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Drought Watch: A Conversation with Business Leaders

Ellen Hanak February 19, 2014

This is part of a continuing series on the impact of the drought.

I recently had the opportunity to talk about the economic impact of California’s ongoing drought with two of California’s leading business representatives: Allan Zaremberg, president of the California Chamber of Commerce, and Dave Puglia, senior vice-president of Western Growers—a group that represents the state’s producers of fresh fruits and vegetables, who supply much of the nation and many overseas markets with high-quality, high-value produce. The conversation was wide-ranging, touching on the extent of the drought, its likely economic impact, and the steps that can be taken to help California avoid economic harm from future droughts.

The conversation highlighted several key points:

  • Two types of water uses are being especially hard-hit by this drought: farming—especially in the San Joaquin Valley—and environmental flows that protect fish and other wildlife. Most urban areas are in much better shape, thanks to major investments made over the past two decades to conserve, diversify water sources, and improve local storage systems.
  • The economic impacts of this drought are likely to be concentrated in farming and related sectors, such as industrial processing of farm products and fertilizer and seed sales. The drought will cause severe hardship in some regions, but it will not likely have major repercussions on the state’s economy as a whole, because farming and related activities make up just a small share—1 to 2 percent—of total state gross domestic product.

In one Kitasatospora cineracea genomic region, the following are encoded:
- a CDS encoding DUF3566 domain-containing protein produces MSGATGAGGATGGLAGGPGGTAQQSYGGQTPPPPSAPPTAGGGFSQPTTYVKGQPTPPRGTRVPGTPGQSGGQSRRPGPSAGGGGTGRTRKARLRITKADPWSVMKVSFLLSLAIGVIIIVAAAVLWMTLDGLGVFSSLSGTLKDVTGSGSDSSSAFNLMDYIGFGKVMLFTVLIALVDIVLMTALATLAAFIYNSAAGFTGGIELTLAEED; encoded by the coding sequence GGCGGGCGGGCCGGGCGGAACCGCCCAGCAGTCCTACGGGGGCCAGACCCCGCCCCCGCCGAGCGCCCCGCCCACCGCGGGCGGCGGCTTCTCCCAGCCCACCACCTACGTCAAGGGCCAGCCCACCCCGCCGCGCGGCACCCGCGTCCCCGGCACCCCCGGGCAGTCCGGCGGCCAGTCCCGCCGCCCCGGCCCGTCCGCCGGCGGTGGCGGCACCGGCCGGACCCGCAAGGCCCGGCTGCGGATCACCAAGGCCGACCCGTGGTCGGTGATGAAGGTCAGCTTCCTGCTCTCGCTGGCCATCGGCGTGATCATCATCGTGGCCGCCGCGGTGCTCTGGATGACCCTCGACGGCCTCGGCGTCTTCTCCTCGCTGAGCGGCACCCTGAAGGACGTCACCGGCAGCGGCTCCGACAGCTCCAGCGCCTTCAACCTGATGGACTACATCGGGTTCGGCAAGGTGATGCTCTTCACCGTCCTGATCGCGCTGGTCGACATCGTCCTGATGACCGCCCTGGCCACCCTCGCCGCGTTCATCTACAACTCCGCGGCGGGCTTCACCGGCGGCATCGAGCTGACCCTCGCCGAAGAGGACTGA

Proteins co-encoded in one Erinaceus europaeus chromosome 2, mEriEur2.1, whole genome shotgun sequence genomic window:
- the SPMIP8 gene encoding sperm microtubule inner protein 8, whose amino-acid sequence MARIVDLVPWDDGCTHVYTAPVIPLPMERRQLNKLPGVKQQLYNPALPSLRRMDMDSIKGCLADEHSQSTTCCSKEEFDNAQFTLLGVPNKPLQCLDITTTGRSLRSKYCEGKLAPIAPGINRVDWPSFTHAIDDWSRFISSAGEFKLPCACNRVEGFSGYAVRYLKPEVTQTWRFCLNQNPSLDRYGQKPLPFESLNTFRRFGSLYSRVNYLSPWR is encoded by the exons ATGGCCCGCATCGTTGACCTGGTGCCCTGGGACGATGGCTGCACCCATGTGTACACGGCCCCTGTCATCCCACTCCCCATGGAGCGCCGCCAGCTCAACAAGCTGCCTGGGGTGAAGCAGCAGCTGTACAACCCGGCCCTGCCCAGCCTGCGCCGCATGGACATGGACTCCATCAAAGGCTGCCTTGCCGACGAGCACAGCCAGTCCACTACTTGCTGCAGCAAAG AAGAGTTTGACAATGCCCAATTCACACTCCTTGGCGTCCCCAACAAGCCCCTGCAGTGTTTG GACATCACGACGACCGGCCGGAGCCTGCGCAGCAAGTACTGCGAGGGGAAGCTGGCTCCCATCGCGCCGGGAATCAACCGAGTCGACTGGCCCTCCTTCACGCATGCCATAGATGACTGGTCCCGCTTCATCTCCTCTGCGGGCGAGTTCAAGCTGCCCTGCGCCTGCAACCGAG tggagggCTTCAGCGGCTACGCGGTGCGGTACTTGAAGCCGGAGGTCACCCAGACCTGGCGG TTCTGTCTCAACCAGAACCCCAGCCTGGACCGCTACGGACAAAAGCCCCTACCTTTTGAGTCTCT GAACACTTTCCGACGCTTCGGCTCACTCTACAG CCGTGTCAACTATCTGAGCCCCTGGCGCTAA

• We need to make systematic investments to reduce our vulnerability to future droughts. Urban areas such as Southern California spent significant sums—mostly funded by local ratepayers—to diversify their water supplies. Farming areas have invested considerably in more efficient irrigation techniques, but they have also been drawing down their groundwater reserves. As a result, groundwater—normally an especially valuable resource during dry years—is in short supply in many areas, less able to help farmers weather the drought.

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